Therefore, we developed a new program by modifying two aspects of our original one [14]. First, because the previous program focused on personal resources but ignored job resources, we developed a program that could enhance both resources. Second, we aimed to promote reciprocal gratitude exchanges by increasing the number of workers with higher levels of gratitude within the same organization. Emmons et al. (2016) argued that most of our time is spent at work; because gratitude is a fundamental human requirement, giving and receiving gratitude at work is vital [23]. This approach would expand the program to improve work engagement through personal and job resources that are not viable at the individual level. Receiving gratitude would be useful for enhancing personal resources. A diary study found that receiving gratitude was associated with increased work engagement the following day via self-efficacy improvement [24]. The author argued that receiving gratitude is a positive signal indicating a successful interaction [24]. As noted above, for job resources, workers with higher levels of gratitude tend to provide more support to others and contribute to fostering relational growth and a supportive work environment, increasing job resources in the entire organization. In summary, activating interactions between workers with a higher level of gratitude within the same organization would be useful.

Study aims and hypothesis

This study aims to develop a modified gratitude intervention program and examine its effect on work engagement among Japanese workers using a cluster randomized controlled (cRCT) design. We hypothesize that gratitude intervention will improve the primary outcome of work engagement in workers in the intervention group. We also hypothesize that intervention will improve gratitude levels at work, personal resources (self-efficacy and sense of coherence), job resources (support from supervisors and coworkers), well-being (eudaimonic well-being and psychological distress), and work performance as secondary outcomes in workers in the intervention group.


Study design and setting

This study will be a two-arm, parallel-group, non-blinded cRCT. After completing a baseline survey, randomization will be conducted at the organizational level in a 1:1 ratio for intervention and control groups. An organization refers to a structured social unit of people who are managed to meet specific needs or pursue collective goals. In this study, an organization is a group of departments, sections, or teams working together in a company. Measurements will be collected, and the intervention program’s efficacy will be analyzed, at the individual level, accounting for cluster (organization) level effects. The protocol and this manuscript were written following SPIRIT guidelines [25] and registered at the University Hospital Medical Information Network (UMIN) Clinical Trials Registry (UMIN-CTR, ID=UMIN000042546).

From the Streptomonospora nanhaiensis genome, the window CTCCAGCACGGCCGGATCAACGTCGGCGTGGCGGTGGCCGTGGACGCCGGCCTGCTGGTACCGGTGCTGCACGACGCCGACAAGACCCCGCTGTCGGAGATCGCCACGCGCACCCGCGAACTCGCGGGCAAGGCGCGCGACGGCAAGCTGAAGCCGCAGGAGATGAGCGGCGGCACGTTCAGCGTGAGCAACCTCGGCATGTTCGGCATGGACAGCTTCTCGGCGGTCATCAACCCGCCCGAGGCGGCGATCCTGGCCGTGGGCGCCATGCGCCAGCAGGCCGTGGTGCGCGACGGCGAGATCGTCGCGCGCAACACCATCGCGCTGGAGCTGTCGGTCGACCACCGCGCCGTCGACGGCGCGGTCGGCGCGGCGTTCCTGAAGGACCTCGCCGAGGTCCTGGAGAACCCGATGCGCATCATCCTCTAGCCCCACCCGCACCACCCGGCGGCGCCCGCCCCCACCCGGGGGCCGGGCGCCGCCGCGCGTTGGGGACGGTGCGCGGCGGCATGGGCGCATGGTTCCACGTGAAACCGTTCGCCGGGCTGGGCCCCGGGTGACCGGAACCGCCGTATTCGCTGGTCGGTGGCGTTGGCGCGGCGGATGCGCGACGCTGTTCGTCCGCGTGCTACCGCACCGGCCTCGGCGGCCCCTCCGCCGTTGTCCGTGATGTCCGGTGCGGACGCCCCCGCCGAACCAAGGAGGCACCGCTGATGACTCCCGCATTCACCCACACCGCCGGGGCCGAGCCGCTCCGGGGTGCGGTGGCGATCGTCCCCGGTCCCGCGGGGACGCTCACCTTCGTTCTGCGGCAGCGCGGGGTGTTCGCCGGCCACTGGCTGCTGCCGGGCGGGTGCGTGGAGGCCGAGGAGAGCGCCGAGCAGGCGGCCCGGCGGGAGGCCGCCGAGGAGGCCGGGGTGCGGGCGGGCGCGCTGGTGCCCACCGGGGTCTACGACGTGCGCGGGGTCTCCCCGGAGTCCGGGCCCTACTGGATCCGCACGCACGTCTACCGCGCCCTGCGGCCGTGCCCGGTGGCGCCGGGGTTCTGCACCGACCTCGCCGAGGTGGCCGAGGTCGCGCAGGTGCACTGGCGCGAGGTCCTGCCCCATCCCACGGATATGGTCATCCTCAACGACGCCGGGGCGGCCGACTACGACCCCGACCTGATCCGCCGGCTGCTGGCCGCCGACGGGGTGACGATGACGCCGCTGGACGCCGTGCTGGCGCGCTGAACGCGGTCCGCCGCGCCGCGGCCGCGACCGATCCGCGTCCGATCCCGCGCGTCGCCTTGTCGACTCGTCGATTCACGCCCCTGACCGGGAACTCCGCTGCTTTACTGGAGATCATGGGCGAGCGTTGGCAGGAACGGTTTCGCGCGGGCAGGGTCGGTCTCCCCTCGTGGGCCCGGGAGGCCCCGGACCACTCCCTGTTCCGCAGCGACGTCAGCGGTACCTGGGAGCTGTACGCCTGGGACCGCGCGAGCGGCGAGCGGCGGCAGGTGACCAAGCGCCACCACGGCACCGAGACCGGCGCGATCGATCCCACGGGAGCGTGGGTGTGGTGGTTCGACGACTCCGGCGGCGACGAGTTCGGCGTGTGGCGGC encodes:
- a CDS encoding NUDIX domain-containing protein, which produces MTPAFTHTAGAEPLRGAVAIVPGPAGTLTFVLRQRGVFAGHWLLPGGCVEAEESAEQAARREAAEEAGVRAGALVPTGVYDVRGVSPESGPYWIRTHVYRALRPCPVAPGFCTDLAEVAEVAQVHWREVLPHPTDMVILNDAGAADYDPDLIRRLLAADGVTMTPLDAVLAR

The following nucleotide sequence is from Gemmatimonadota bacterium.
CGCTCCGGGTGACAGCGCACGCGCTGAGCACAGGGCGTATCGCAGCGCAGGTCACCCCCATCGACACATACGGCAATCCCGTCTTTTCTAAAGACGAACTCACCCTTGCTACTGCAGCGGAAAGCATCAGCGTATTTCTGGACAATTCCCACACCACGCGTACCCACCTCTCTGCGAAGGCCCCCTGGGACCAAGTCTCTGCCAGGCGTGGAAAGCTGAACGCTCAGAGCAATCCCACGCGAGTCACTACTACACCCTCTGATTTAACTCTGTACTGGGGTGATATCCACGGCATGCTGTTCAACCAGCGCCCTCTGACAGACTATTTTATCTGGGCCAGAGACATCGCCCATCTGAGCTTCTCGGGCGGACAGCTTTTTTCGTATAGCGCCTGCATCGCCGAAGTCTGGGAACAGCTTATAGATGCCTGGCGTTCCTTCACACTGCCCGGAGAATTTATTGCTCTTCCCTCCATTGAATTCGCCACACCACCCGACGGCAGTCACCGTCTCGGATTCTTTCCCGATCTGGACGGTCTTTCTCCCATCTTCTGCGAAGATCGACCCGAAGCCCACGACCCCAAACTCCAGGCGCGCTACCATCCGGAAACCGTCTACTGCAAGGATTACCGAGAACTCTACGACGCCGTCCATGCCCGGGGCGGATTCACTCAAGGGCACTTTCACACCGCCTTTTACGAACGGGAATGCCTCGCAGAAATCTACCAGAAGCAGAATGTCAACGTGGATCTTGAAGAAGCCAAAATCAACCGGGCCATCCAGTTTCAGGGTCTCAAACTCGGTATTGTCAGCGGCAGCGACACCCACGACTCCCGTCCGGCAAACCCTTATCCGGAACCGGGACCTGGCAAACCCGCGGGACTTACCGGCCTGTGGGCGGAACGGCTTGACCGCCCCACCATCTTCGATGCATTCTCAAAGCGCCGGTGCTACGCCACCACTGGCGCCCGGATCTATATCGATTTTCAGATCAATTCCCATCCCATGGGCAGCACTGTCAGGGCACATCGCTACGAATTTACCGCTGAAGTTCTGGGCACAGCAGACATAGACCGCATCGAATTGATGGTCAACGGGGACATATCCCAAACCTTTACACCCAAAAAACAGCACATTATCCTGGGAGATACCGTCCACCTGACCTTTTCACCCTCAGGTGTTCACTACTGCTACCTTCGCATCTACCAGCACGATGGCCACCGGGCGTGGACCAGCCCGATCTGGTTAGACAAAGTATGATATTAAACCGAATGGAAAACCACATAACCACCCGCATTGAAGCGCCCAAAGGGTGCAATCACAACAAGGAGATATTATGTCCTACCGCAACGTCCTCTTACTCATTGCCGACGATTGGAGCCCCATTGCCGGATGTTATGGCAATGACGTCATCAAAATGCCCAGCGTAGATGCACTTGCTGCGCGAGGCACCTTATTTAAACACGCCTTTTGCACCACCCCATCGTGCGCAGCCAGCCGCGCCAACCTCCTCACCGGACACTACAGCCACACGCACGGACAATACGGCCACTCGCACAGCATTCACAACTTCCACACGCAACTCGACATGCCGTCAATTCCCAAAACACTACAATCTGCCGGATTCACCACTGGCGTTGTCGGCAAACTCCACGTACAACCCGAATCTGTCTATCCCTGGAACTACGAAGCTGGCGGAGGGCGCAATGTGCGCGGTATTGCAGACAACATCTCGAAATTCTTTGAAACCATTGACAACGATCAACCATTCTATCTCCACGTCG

This cRCT will include 2 levels: organizations and employees. The intervention program will promote interactions between employees in the same organization by expressing gratitude at each level. There will be no inclusion and exclusion criteria for organizations: any organization wishing to participate in the intervention program may do so. The inclusion criteria for individuals will be workers (1) who are more than twenty years old; (2) who belong to the organizations; (3) who work at the same organization 3 or more days a week; and (4) who have Internet access via smartphones, tablets, or computers. Temporary workers at the target organization who are also employed elsewhere will be included. Exclusion criteria for individuals will not be specified.